The idea is not just to see if they know how to hit, field, throw and run, which will be available for anyone on hand to see each day, but more than that, it gave scouts a look behind the surface into what kind of players, and leaders, they may have.

Rosario, who accepted a scholarship to Division II California Baptist, caused the scouts to circle his name when hit a grand slam home run in one game.

“You’re there because they know you can play baseball,” said father Kapela Mauai, “but they want to see your character, how you handle defeat, what kind of attitude you have, whether you can pick up your teammates, show some leadership qualities.

“They get instructional tips, but after a week with these kids, the scouts have a pretty good feel for who they might be interested in going into their senior seasons.”

A coming-together opportunity

What does the triumphant Ironman finisher have in common with the neighborhood long distance runner who isn’t interested in swimming or riding bicycles?

Race director Bob Wedeman has an answer for both of them this weekend and next in Hilo when he stages the second of the three-leg 2019 BioAstin Train to the Big Island International Marathon Sunday morning, followed by next weekend’s Halloween 5K Fun Run at Liliuokalani Park.

First things first. The 20K run (there was a 10K run and there will be a 30K prior to the Hilo marathon in January), is Sunday, starting a 6:30 a.m. on the Bayfront, around the corner from Liliuokalani Park, same starting location for the marathon.

Each year, there are are a handful of runners who put off registration and then hit the panic button the day before the race, only to find the website closed. That happens because Wedeman needs to convert all the online entries into an available form before the start of the race, but not to worry, he will be on site at least 30 minutes before the start Sunday morning, signing up the late comers.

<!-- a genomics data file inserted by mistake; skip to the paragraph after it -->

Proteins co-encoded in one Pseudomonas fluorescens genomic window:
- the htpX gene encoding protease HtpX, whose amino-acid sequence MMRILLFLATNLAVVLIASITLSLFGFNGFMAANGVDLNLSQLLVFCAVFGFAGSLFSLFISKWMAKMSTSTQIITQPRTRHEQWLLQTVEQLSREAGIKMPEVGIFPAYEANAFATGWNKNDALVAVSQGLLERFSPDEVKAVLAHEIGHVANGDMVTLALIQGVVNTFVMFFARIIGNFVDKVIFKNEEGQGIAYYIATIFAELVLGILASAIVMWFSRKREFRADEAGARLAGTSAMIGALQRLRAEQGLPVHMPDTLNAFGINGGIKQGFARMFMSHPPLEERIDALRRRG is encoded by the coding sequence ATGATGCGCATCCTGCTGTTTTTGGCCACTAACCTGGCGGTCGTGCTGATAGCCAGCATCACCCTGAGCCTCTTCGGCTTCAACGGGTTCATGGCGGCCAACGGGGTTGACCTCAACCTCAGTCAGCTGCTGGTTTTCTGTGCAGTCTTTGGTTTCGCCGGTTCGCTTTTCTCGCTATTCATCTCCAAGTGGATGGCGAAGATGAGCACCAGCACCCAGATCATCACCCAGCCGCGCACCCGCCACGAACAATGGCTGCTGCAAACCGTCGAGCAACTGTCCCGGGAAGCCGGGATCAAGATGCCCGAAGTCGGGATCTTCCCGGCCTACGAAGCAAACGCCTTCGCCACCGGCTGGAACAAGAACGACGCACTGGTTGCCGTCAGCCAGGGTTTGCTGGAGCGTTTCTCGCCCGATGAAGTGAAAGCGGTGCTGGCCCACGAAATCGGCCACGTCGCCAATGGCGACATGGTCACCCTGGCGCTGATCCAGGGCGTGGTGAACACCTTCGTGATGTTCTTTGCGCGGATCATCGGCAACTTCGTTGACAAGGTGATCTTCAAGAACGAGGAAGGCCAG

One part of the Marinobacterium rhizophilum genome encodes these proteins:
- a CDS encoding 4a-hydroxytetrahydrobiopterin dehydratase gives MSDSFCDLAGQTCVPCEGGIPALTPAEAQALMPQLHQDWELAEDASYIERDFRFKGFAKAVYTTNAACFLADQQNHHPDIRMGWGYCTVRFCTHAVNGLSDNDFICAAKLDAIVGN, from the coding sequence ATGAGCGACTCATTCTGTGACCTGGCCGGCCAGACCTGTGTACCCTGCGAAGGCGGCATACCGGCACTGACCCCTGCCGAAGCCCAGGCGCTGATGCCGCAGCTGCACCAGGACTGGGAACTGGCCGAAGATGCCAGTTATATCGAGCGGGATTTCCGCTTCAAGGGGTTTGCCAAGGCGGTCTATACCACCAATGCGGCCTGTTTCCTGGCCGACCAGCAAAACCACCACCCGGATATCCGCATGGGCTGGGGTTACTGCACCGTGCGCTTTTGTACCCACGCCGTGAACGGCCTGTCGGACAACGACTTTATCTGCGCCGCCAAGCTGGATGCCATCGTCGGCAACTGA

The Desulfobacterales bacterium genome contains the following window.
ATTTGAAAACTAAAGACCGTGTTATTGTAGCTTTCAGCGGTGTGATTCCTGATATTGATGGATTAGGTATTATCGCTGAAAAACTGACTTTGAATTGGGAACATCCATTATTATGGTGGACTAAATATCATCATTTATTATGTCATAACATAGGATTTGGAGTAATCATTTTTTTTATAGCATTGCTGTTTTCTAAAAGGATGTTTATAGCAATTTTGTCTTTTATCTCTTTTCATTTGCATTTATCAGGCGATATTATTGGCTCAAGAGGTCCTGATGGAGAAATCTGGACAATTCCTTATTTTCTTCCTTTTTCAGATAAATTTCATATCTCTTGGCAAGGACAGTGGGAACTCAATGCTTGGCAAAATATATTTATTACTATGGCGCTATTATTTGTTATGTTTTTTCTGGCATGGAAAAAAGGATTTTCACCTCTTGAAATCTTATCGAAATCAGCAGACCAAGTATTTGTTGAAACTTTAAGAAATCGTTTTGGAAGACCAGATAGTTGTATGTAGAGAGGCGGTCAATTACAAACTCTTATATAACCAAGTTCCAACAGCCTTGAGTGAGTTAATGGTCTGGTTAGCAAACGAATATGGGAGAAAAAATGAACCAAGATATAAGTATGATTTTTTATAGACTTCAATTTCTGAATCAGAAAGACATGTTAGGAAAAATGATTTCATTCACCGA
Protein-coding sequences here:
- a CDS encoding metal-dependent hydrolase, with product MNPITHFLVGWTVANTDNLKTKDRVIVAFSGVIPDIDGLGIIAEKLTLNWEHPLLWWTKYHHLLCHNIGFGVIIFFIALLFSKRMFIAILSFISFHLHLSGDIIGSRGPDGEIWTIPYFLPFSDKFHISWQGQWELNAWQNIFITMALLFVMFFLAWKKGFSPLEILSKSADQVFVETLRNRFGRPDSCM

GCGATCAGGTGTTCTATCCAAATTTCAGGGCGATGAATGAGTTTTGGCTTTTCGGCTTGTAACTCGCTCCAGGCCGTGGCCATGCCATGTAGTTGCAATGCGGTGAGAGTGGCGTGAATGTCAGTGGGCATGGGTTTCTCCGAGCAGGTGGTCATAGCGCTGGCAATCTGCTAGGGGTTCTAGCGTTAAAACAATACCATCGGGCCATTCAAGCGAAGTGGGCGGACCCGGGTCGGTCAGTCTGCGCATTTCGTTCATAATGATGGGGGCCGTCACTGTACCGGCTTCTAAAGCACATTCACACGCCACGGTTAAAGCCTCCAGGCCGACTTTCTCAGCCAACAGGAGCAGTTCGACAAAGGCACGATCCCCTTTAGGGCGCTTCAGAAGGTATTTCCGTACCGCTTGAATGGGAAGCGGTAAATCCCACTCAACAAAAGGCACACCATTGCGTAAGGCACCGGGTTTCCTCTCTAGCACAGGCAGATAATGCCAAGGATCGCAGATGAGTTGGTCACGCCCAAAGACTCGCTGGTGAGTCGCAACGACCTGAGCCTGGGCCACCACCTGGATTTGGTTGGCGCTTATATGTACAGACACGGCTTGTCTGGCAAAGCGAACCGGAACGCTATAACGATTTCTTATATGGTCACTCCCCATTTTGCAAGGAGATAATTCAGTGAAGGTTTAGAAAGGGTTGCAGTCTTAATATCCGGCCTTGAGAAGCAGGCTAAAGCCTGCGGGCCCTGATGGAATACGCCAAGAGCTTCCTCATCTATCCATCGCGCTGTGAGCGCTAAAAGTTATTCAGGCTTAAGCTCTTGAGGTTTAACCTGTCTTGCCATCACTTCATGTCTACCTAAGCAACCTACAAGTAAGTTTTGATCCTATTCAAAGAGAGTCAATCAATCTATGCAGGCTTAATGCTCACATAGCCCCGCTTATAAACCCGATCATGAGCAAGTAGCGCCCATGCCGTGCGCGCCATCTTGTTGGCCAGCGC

After completing the Ironman, a 20K ought to be tantamount to a fun run, but it remains a challenge for most longer distance types, it might be the longest run some have ever attempted, but that’s okay, walking a bit is permitted.

Last years 20K best time was posted by David Collier (1:26.45), the top female was Veronica Wedemann at (2:04:22). They are both running in this event.

Next week, it’s the Halloween 5k fun run in the park, followed by a contest that awards a prize for the best costume by a contestant and after all that, there will be trick or treat goodies for keiki.

On the links

UH-Hilo alum Nick Mason was among the Hawaii golfers who advanced to the second stage of the Korn Ferry Tour last month.

Mason finished 11th (69-64-74-71), good for 10-under at the first stage in Mobile, Ala.

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Jared Sawada, a Mililani (Oahu) graduate, tied for fourth at the first stage qualifier in San Jacinto, Calif., with rounds of 70-66-68-68. Brent Grant (Moanalua, Oahu) earned a share of 11th with rounds of 71-70-69-67 at the same site. The second stage begins Oct. 29 and those who advance to the final stage, Dec. 12-15 in Florida, are assured a Korn Ferry Tour card.

At LPGA Qualifying Stage II on Thursday in Venice, Fla., Hilo’s Britney Yada failed to advance, shooting a 3-over 75 to finish 11-over.